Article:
Loy has been an actor, director and playwright since 1999, starting with the now-defunct Asia-in-Theatre Research Centre. He graduated from Lasalle-SIA College of the Arts in 2002 and, with director Natalie Hennedige, developed theatrical work for students that led to the Esplanade asking him to create work for its Playtime! series. In 2009, he started MySuperFuture Theatrical Productions, which designs theatre for young people and schools. In 2014, he received the National Arts Council's Young Artist Award for his work in children's theatre.

He says: "Performing for young audiences is a very delicate skill. It requires the performer to have no pretence. In front of children, you have to be there, looking at them, be interested in them."


Tracie Pang, 49


Tracie Pang. PHOTO: DESMOND FOO


Nominated for: Falling by Pangdemonium

Previous nominations: Nine for Best Director, including for Singapore Repertory Theatre shows The Snow Queen (2006); The Dresser (2007) and The Pillowman (2008). Nominations for shows by Pangdemonium include The Full Monty (2011); Dealer's Choice (2012); Rabbit Hole and Next To Normal (2014); Fat Pig (2015) and Tribes (2016)

Previous wins: None During auditions for Falling, director Pang asked actors to drag her around the room by her hair.

This was for a scene in which an autistic young man suddenly becomes violent with his mother. It is one of several eye-opening moments in a realistic play about a family with a member who has special needs. The parents try to cope, but often fail.

"The challenge of this show was trying to make it truthful and not to over-dramatise it," says Pang. "I didn't want it to be a bleeding-heart portrayal. I wanted it to be honest."

Falling, written by American playwright Deanna Jent, has four nominations at this year's M1-The Straits Times Life Theatre Awards.

It is up for Production of the Year and Pang is nominated for Best Director. Andrew Marko, who plays the autistic character, is nominated for Best Actor, with a Best Actress nod for Tan Kheng Hua, who plays his mother.

Pang was nominated for Best Director last year for another family-focused drama, Tribes, about a deaf son coping with his family.

Both won her over with the script, says the director, who decides Pangdemonium's yearly programme with her husband, actor Adrian Pang. He is nominated this year for Best Supporting Actor for another company show, The Effect.

"The minute I read Falling, I was emotionally drawn to it," says the mother of two. "I could see this was a story that would touch people."

Some performances of Falling were marketed as autism-friendly. Not a word was changed, but a room was kept aside in case some audience members needed to be away from lights and stimulus.

Families with special-needs relatives thanked Pangdemonium for this consideration and for bringing attention to a topic often swept under the carpet.

"I know people who have autistic children and they don't tell people. They're embarrassed to say it," says the director.


Alvin Tan, 54, and Kok Heng Leun, 51


Alvin Tan (left) and Kok Heng Leun. PHOTOS: DESMOND FOO, ST FILE

Nominated for: Manifesto (Drama Box and The Necessary Stage)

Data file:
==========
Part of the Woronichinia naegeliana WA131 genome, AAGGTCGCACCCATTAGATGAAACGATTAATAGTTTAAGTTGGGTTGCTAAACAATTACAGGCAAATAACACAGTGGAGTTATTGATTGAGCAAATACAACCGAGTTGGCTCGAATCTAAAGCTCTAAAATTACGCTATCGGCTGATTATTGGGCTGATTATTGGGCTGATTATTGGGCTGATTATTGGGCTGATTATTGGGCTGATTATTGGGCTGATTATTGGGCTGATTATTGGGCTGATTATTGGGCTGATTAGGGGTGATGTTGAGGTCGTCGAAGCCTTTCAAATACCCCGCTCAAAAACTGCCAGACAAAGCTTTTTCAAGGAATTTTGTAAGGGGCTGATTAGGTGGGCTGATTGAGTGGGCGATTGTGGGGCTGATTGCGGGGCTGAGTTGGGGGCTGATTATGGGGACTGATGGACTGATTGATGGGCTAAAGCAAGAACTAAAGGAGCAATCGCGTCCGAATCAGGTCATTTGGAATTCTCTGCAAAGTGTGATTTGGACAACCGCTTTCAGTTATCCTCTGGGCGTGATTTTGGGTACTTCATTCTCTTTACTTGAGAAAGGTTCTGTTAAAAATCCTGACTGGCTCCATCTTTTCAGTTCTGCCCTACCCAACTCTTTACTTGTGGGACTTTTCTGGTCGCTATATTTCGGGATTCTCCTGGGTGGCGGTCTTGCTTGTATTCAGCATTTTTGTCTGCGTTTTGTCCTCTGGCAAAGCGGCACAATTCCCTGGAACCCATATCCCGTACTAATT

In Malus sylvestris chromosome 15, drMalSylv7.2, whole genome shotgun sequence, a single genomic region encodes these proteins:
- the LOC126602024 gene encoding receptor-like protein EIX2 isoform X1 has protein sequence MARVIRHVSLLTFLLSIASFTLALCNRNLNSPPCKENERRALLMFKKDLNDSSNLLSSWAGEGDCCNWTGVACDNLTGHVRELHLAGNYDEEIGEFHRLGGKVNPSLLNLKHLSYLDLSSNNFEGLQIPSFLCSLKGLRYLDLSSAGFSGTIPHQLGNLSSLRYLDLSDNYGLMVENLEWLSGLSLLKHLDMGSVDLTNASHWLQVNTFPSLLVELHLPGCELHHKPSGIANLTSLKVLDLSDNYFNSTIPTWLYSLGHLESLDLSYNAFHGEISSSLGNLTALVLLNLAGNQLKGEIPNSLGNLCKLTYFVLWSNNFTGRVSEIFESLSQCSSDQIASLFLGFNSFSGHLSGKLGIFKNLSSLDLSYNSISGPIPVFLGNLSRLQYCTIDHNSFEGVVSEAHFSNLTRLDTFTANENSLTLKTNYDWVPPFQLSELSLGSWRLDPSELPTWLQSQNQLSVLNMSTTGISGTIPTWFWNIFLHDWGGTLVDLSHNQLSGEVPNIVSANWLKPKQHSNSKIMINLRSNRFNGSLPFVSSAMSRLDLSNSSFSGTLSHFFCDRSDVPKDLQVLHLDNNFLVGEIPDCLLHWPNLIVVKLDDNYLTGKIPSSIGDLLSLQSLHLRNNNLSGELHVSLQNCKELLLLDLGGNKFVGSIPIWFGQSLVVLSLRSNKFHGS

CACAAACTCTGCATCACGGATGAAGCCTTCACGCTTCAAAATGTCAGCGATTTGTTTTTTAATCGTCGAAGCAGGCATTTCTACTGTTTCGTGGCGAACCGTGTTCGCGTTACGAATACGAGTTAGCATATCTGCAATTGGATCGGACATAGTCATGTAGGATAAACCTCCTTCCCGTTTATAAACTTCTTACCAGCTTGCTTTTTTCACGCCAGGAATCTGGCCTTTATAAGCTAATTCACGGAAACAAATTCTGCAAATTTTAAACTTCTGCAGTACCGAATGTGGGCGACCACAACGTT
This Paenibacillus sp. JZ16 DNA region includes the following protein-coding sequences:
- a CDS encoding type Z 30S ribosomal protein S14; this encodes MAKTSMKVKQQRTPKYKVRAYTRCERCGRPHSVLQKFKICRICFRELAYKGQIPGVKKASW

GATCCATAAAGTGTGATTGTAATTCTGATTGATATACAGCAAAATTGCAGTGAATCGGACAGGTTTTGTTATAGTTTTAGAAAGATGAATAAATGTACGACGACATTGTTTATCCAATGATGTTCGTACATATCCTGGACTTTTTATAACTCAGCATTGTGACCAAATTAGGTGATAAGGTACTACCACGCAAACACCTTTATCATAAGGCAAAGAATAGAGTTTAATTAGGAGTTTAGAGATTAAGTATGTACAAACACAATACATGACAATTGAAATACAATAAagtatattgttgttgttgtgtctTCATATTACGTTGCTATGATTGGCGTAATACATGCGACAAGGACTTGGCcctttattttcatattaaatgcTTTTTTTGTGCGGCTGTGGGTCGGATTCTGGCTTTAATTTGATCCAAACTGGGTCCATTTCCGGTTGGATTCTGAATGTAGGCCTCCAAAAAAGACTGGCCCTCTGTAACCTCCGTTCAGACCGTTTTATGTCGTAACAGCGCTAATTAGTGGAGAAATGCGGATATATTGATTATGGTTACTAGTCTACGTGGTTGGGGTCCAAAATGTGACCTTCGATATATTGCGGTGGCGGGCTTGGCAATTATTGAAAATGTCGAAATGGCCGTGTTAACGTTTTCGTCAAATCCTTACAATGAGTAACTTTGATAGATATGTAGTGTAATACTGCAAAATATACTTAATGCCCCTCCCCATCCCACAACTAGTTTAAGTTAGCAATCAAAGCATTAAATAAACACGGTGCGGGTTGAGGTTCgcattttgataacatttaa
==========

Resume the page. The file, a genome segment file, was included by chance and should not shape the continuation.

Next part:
Tan's previous nominations: Best Director for Fundamentally Happy (2007); Good People (2008); Gemuk Girls (2009), untitled women (2016) - all shows by The Necessary Stage

Previous wins: Best Director for Model Citizens (The Necessary Stage, 2011)

Kok's previous nominations: Best Director for A Stranger At Home (2007) and with Koh Wan Ching and Lie Xie for It Won't Be Too Long (The Lesson And The Cemetery: Dawn & Dusk, 2016); and for Best Original Script for Happy (2006). All shows by Drama Box

Previous wins: None Manifesto is an epic, time-travelling portrayal of the past, present and future joys and woes of local artists, from those in 1950s Malaya to future sparks in 2020s Singapore.

Multilingual and multilayered, it has the second-highest number of nominations at this year's M1-The Straits Times Life Theatre Awards, including for Best Ensemble, Best Original Script (by Haresh Sharma) and Best Director for The Necessary Stage's Tan and Drama Box's Kok.

Apart from its artistic merits, Manifesto boldly asked the question of whether artists have a right to be political. It was given an R18 rating by the Media Development Authority (MDA) for "mature content" a day before its opening night - the same day the script was submitted.

It was just the kind of headline show expected when two of the most respected theatre directors in Singapore collaborated.

Kok and Tan had waited more than 20 years to work together again. Kok used to work at The Necessary Stage, but left to join Drama Box in 1999 and focused on the Mandarin troupe's repertoire.

Manifesto was a true collaboration, both say. The directors supported each other on the scenes, "taking the lead as and when needed", according to Kok.

Tan says: "It was based on mutual respect, turn-taking and openness to try each other's proposals, and proposals from our other collaborators and cast members."

The biggest challenge was managing the time jumps, the multilingual text, which included Malay, Hokkien, Mandarin and English, and also the non-verbal modes of communication, such as Bani Haykal's sound and Loo Zihan's multimedia.

For Kok, the best part was learning "that the collaboration that was built up many years ago was not lost".

Tan agrees and adds: "Collaboration is essential for intercultural works. It is possible to create meaningful and challenging theatre out of diversity and democratic processes, contrary to the belief that artistic visions are compromised with a collective creation approach."

Correction note: An earlier version of the story stated that Kok Heng Leun left The Necessary Stage in 1990. It should be 1999. We are sorry for the error.

A version of this article appeared in the print edition of The Straits Times on April 04, 2017, with the headline 'Directors' cut'. Print Edition | Subscribe